Alphabet has been facing issues with government left and right these days. When a corporation grows to a certain size, these sorts of things are practically inevitable. Antitrust regulators are targeting them, international entities are asking for back taxes and lawmakers are having a hard time wrapping their heads around issues like encryption and self-driving cars that affect Alphabet and their core Google business very deeply. A nice break may just come in an unlikely form. Due to challenging some tax laws regarding corporations, Intel may set a precedent that forces the United States government to completely rethink corporate tax procedures, giving many corporations a big break in the process. Among them is Alphabet, possibly staring down a refund to the tune of $3.5 billion.
To be specific, Intel's current tax case revolves around cost sharing between international branches of a corporation. When a corporation goes international, each branch normally shoulders the cost of paying employees together. This way, tax-heavy lands like the United States don't have corporations claiming entire paychecks for tax purposes as an expense, but rather only the portion paid by the local arm. Intel, however, is posing a couple of difficult questions; should stock-based compensation be included in this income, and is it even right for completely separate entities, being local and international arms of a corporation, to share a tax burden? The way they've chosen to pose this question is a lawsuit pointed squarely at the IRS. The IRS unanimously voted that Intel was wrong in a 15 to 0 vote, but that was overturned by a tax court, leaving the battle in the air.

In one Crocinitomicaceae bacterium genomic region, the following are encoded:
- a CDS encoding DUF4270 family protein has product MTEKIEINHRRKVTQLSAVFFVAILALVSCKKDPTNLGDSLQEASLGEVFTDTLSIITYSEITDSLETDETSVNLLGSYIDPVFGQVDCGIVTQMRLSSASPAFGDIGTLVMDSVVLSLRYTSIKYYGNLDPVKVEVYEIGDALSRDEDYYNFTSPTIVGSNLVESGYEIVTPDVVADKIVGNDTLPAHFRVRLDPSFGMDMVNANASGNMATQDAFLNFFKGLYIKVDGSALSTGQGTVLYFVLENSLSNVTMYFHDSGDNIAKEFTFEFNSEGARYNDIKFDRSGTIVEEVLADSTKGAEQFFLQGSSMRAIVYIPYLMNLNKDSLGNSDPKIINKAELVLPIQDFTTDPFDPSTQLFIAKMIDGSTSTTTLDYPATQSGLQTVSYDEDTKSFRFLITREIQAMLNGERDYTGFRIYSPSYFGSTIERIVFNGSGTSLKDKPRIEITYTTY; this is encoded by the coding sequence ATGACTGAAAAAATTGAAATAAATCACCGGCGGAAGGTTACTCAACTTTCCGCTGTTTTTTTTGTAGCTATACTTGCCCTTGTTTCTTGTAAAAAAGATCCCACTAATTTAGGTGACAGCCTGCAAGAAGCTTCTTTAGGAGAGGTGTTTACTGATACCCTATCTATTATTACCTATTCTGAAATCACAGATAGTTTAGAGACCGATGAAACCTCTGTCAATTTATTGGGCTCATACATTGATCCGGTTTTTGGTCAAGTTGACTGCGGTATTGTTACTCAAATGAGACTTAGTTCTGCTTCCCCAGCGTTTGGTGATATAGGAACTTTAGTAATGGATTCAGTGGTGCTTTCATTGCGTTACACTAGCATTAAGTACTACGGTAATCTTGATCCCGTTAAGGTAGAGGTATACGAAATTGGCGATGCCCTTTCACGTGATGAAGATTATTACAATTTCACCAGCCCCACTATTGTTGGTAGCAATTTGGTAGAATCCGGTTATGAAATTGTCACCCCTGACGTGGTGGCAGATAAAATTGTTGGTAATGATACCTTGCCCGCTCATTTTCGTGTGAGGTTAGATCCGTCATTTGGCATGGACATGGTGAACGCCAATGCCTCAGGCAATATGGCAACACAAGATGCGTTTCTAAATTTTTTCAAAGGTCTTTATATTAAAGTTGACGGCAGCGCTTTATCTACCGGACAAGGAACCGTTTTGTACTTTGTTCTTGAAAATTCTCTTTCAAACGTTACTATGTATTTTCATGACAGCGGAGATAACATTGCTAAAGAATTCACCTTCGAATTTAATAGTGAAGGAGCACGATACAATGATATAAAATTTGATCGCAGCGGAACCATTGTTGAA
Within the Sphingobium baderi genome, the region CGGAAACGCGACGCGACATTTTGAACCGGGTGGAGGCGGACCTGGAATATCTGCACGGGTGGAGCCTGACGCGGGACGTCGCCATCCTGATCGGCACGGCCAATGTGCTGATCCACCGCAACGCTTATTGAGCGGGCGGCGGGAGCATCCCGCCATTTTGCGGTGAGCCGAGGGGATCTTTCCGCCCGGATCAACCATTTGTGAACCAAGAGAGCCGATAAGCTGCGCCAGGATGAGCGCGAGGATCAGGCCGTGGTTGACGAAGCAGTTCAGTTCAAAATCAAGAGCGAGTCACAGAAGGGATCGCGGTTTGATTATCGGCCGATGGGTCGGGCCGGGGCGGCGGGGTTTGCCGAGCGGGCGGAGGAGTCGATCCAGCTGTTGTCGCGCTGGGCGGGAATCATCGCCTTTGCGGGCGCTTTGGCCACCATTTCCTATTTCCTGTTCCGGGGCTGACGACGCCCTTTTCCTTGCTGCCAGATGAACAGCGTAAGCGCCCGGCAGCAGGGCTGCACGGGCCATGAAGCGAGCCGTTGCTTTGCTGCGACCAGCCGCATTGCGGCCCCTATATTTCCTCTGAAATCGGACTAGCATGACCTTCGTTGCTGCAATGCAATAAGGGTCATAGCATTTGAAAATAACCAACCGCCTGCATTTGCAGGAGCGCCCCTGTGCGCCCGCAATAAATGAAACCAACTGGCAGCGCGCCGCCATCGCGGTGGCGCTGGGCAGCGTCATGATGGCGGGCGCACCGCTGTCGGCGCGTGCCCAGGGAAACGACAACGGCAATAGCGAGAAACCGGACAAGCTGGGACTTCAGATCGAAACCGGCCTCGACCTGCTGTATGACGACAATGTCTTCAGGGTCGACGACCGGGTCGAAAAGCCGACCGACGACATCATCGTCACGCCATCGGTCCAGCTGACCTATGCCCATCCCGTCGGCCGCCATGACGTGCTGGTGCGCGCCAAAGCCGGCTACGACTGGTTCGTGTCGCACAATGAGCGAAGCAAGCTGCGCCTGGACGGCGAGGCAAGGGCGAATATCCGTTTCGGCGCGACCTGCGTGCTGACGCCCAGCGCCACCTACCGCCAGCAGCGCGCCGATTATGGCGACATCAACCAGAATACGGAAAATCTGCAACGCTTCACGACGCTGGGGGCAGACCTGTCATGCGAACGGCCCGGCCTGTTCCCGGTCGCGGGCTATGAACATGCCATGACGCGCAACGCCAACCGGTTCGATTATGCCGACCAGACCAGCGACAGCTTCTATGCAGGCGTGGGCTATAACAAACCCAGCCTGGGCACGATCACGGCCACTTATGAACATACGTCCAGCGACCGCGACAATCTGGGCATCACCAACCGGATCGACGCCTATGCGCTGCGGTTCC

If Intel wins, the precedent that is set could completely and utterly change tax laws and procedures the world over. International arms of corporations would have to shoulder all their own tax burden, but none of their parent company's. Meanwhile, parent companies would now be able to claim employees' entire pay as deductions. This new way of doing things would, as stated above, result in a massive recounting of the books, so to speak, that would most likely end with Alphabet getting up to $3.5 billion in overpaid taxes refunded to them.